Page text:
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Study estimates scale of plastic waste crisis from Covid response — and the results are mind-boggling



The world generated a staggering amount of plastic waste during the pandemic, made up mainly of single-use PPEs, masks and other Covid-related medical products, according to a recent study.

The study estimated that 8.4 million tonnes of Covid-related plastic waste were generated from 193 countries as of August. Of this, 25,000 tonnes are released into oceans, making up about 1.5 per cent of the total global riverine plastic discharge.

The study was conducted by researchers from Nanjing University in China and the University of California in the US and published in the Proceedings of the National Academy of Sciences on Monday.

The paper also estimated that Asia disproportionately contributed to the problem. It generated around 72 per cent of plastic waste, even though Asia only accounted for 31.22 per cent of Covid cases. This called for a “better management of medical waste in developing countries”, the researchers said.

“This reflects the lower treatment level of medical waste in many developing countries, such as India, Brazil and China, compared with developed countries with large numbers of cases in North America and Europe, for example the United States and Spain,” the researchers said.

“The mismanaged plastic waste generated from individual PPE (including face masks, gloves and face shields) is even more skewed towards Asia because of the large mask-wearing population,” they added.

The treatment of plastic waste could not keep up with the surge in single-use plastic gears such as personal protective equipment and masks being used per person, along with increased tests. However, it added that lockdowns and increased online ordering also contributed to heavy plastic waste because of packaging materials.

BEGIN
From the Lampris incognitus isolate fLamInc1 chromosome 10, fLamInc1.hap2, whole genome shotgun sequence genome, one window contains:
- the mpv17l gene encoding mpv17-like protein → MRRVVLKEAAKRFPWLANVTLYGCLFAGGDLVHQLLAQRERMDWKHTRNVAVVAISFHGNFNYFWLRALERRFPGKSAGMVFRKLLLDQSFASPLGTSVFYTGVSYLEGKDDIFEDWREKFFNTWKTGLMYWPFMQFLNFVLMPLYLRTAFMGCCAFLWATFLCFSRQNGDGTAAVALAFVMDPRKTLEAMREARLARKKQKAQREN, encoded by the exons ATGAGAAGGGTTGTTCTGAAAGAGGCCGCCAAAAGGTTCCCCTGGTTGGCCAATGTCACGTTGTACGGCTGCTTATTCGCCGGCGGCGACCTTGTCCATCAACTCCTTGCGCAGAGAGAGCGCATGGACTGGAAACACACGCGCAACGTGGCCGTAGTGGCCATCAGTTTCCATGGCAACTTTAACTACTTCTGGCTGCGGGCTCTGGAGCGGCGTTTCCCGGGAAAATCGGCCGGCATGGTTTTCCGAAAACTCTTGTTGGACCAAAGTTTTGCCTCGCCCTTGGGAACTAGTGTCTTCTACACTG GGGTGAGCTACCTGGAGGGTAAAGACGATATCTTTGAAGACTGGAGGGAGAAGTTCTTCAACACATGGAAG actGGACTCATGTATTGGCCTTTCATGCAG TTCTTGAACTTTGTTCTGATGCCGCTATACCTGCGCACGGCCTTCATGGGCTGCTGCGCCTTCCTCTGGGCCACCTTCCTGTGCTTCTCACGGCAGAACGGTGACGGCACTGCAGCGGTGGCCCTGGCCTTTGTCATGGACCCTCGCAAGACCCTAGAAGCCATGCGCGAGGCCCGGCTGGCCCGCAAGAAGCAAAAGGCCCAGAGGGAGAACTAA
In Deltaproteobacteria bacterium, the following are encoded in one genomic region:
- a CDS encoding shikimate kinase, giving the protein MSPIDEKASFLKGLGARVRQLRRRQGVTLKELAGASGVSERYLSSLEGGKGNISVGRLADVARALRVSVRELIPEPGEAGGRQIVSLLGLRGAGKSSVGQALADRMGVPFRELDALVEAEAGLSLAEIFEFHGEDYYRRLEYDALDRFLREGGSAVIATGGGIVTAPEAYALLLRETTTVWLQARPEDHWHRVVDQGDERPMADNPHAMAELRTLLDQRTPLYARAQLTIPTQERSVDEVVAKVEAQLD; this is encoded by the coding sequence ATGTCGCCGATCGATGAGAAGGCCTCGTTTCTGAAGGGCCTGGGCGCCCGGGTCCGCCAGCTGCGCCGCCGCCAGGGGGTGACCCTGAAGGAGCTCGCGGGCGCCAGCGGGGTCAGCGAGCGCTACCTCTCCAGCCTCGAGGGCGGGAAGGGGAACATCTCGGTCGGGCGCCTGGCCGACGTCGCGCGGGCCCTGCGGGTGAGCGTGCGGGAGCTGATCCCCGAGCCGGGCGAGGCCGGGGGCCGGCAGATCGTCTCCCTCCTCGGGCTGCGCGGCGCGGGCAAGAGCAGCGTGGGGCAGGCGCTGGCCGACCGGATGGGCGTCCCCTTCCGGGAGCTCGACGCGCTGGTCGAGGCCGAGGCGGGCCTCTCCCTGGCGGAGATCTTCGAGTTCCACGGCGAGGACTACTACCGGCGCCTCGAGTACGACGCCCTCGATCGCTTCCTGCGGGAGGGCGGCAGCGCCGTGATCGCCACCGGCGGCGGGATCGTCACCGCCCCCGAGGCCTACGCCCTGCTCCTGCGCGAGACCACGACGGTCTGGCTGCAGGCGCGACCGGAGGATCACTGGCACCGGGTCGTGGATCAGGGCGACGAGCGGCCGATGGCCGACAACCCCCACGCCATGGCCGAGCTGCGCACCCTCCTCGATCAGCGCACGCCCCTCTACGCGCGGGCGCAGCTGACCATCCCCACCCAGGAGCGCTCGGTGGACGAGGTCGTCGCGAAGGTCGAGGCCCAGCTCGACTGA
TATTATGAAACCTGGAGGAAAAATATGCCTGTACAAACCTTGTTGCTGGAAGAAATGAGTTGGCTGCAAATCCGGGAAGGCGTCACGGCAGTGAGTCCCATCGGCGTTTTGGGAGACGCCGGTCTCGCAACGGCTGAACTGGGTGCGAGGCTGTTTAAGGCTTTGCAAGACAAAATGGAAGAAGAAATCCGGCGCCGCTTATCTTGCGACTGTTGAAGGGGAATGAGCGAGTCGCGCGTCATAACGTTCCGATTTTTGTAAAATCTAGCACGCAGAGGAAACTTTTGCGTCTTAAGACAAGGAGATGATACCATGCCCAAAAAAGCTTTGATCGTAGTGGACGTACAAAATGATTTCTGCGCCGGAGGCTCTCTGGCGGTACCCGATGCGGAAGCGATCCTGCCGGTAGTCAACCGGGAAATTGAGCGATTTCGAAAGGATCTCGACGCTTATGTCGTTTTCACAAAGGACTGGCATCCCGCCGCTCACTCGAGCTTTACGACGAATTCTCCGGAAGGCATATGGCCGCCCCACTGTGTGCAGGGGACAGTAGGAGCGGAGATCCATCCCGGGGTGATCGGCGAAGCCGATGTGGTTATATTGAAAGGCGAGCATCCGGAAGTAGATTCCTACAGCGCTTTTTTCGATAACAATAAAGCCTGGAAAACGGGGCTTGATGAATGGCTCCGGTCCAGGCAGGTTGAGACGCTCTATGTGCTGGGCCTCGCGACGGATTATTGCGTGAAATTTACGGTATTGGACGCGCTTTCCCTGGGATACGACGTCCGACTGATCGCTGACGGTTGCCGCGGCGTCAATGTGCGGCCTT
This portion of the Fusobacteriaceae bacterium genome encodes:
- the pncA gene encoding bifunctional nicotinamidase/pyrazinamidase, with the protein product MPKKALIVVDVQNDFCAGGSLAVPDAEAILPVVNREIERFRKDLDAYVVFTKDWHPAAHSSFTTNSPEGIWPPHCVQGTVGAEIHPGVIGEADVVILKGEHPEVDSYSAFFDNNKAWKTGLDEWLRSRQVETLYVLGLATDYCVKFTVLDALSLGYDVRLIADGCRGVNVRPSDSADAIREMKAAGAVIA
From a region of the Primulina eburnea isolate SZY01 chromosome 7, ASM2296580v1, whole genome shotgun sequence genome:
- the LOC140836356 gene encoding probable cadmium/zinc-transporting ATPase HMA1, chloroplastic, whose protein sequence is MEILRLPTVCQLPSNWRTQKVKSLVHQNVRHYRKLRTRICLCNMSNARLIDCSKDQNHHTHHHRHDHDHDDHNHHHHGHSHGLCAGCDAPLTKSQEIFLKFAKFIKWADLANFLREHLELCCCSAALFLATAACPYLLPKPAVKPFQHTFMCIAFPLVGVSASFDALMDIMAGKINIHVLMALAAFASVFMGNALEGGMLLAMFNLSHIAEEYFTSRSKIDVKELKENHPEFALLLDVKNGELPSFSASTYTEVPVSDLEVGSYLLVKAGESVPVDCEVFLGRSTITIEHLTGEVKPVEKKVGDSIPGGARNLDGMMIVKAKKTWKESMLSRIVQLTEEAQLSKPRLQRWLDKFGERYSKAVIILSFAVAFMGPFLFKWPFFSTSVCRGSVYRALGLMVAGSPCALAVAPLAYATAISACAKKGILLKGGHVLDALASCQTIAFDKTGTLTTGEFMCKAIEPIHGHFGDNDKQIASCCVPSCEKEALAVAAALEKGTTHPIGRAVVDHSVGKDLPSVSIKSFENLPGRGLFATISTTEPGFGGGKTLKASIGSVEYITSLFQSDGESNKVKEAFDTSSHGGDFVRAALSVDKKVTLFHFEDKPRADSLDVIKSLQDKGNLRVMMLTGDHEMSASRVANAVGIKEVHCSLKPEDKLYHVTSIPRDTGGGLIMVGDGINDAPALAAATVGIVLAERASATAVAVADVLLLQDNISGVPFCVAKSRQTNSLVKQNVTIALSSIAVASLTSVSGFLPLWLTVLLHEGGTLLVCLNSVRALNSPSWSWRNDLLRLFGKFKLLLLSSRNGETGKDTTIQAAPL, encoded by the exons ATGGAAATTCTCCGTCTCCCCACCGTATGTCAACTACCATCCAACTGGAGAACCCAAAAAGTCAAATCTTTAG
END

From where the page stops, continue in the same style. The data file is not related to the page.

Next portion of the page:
“Pandemic epicentres in particular struggle to process the waste and not all the used PPEs and packaging materials are handled or recycled,” researchers said. “This mismanaged plastic waste is then discharged into the environment, and a portion reaches the ocean.”

“The released plastics can be transported over long distances in the ocean, encounter marine wildlife, and potentially lead to injury or even death,” they added.

The study also pointed to the lasting impact of pandemic related plastic waste which could lead to devastating impacts by the end of the century. “At the end of this century, the model suggests that almost all the pandemic-associated plastics end up in either the seabed (28.8 per cent) or beaches (70.5 per cent), potentially hurting the benthic ecosystems.”

Another study published in January had suggested that an estimated 1.56 million face masks entered the oceans in 2020.



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